Four months later, the first of August, again two American Colonial ships arrived at the Mayaguez harbor chased by the Glasgow, which had obviously laid in wait somewhere in the Caribbean Islands. This time, in addition to the Henry, the Schooner Endowack had made the run to Curacao and loaded with war stores and guns, where in the process to deliver them in Virginia. Knowing the local authorities´ predisposition towards them, they dock in said port with the Glasgow who decided this time to capture them no matter what, maneuvering broadside, very close to the shore, to be with their guns within range of the American vessels. In view of this, and expecting the worse, the Puerto Rican authorities, raised Spanish flags on both American vessels to avert their destruction; believing that the British, cognizant of Spain´s neutrality in that war, would not dare attack neutral vessels. The gambit worked and the Glasgow apparently confused and not knowing what to do, simply abandoning the chase, left the bay.

The town´s folks welcomed the men and officers of both vessels, of which they were familiar with captain Amos Weeks and sailors of the Henry. They were fed and taken care of, until they decided to go back again to Virginia with the armament.

How many people know this? Where or when, has it been mentioned? And more curiously, why has it been kept out of the history of the United States Independence war? Regardless of this, there is an indisputable fact: THE UNITED STATES OF AMERICA HAS A BIG DEBT OF GRATITUDE WITH THE PEOPLE OF PUERTO RICO.

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Wednesday, September 1, 2021

The Queen of Salsa’s Estate Plan … Complicated By Mr. Knight

 celia cruz

by Estate Planning Attorney Nydia Menendez

Celia Cruz was a Cuban American salsa singer who became a legendary icon of the Latin Music world. She was known as The Queen of Salsa – a title well deserved, because her style and music definitely reigned supreme. She was famous for her vibrant voice, flamboyant costumes, brightly colored wigs, and her signature line, Azúcar!

The Queen of Salsa was born in Santos Suárez, a working-class neighborhood in Havana, Cuba. She started her musical career at a very early age. Although her father wanted her to become a teacher, Celia decided to follow her dreams and passion for singing. When she was a young girl, her aunt and cousin would take her clandestinely to sing in cabarets and compete in radio talent contests. At age 25, Celia joined “La Sonora Matancera,” Cuba’s most popular orchestra. She became the first black woman to be the lead singer in a band, making history across the island.

In 1961, Celia moved to the U.S. and married Pedro Knight, a longtime friend and trumpet player. She referred to him as “mi cabezita de algodón,” which means “my cotton head.” Totally adorable! Over the course of an amazing career, Celia recorded more than 80 albums and songs, earned 23 Gold Records, and won five Grammy Awards. She performed with a wide range of celebrities, including Gloria Estefan and Dionne Warwick. Celia Cruz earned a star on the Hollywood Walk of Fame, and was awarded the American National Medal of the Arts by former President Bill Clinton.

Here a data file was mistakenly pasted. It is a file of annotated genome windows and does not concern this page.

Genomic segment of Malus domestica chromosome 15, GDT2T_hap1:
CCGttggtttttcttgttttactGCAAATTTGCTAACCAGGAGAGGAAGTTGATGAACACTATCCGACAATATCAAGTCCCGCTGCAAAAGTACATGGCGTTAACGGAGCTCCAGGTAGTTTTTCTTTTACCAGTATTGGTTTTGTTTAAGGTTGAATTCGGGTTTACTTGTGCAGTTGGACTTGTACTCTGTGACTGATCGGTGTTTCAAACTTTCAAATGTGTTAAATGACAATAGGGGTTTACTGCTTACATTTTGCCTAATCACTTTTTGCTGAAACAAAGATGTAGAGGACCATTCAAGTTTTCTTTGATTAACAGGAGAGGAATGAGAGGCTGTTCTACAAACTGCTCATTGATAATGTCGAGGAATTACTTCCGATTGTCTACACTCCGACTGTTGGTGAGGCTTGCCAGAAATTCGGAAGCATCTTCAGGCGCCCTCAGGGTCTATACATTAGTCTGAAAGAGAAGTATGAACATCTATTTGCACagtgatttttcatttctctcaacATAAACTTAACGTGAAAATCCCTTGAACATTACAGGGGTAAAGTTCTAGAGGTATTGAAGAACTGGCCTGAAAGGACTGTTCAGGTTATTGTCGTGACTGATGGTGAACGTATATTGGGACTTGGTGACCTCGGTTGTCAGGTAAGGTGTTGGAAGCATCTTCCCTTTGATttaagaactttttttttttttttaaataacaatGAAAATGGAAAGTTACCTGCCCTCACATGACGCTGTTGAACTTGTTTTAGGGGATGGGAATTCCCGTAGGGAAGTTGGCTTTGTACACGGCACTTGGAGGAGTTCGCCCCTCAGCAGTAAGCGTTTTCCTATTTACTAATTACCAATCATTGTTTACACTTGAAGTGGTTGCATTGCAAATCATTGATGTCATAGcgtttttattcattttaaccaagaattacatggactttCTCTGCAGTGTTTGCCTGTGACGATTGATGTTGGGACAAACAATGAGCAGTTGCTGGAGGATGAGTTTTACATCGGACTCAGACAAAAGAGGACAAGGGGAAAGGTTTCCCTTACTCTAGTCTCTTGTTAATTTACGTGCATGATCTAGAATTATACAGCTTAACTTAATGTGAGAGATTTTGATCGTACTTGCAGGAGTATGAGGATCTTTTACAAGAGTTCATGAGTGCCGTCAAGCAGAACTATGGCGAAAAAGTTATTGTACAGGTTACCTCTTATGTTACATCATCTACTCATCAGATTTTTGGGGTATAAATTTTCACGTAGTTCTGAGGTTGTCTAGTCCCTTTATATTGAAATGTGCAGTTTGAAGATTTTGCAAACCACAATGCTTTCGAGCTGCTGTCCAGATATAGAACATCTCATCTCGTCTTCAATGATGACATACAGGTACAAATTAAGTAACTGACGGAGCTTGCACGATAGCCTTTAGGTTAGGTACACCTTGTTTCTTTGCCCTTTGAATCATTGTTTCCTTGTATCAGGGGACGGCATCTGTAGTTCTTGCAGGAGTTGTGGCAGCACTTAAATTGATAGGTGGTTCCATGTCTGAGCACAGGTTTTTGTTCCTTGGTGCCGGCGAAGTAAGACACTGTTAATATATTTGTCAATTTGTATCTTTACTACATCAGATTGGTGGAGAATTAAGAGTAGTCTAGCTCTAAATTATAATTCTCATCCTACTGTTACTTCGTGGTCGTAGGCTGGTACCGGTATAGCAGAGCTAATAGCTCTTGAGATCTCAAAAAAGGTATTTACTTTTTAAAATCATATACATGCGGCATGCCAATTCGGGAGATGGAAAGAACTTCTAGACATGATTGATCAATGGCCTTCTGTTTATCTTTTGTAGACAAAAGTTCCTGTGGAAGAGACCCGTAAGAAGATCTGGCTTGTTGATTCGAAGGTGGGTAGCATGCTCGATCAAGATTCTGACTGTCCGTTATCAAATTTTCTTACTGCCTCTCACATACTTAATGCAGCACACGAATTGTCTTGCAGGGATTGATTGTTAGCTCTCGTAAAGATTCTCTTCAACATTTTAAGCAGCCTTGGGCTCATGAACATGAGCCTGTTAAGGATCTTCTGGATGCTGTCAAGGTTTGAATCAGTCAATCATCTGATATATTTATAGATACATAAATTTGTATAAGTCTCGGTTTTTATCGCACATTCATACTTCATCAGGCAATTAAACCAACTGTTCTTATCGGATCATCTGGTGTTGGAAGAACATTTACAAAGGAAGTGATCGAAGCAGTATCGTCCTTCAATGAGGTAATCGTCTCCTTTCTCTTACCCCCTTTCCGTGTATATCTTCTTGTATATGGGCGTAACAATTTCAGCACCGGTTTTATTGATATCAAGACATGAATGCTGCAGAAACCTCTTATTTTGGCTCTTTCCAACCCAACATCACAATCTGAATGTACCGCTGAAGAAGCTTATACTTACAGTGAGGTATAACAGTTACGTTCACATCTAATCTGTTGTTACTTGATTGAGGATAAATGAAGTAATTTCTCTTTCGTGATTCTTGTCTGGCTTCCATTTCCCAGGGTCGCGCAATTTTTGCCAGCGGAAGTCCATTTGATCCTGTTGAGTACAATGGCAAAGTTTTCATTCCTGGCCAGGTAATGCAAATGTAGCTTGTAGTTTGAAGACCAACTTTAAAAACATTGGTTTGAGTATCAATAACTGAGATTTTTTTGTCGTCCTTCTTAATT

Pedro Knight, Celia’s husband, also became her manager. Together they built a multi-million-dollar fortune, which he inherited when she passed in New Jersey in 2003. She was only 77 years old.

However, shortly after Celia’s death, Pedro began suffering from dementia, which meant that the designated executors would manage Celia’s estate. In this case there were at least two co-executors.

By 2006 accusations were levied against one of the co-executors. He was accused of draining funds in excess of a million dollars to make extravagant expenditures, and of exercising improper influence over Pedro. This executor was eventually removed by a court.

Although Celia Cruz did everything right with respect to her music, she failed to carefully select the people she appointed as executors of her estate. So, the moral of the story is this – make sure the people you appoint to serve in your Estate Plan have these three criteria:

1 – They are trustworthy.

2 – They know what they are doing, either having the necessary skills themselves, or being wise enough to hire the right people.

3 – They will do whatever needs to be done per your instructions.

No one can replace you! This is why you need to make sure you appoint the right person or persons to handle your affairs exactly the way you would want.

How Can You Get Started with Your Estate Plan?

If you want to learn more about how to plan for your future to make sure you remain in control of your decisions while leaving a lasting legacy for your family, we invite you to call our office at (954) 963-7220 to speak with a member of the Menéndez Law Firm. You may also want to watch the video series on our YouTube channel where we talk about Estate Planning in detail. Or if you would like to join us for the next live Wills, Trusts and Estate Planning webinar on Zoom you can register at no charge on our website

Nydia MenedezNydia Menéndez
Estate Planning Attorney
Menéndez Law Firm
2699 Stirling Road, Suite B200
Fort Lauderdale, FL 33312
Tel.: (954) 963-7220
Fax:  (954) 963-7232
menedez law firm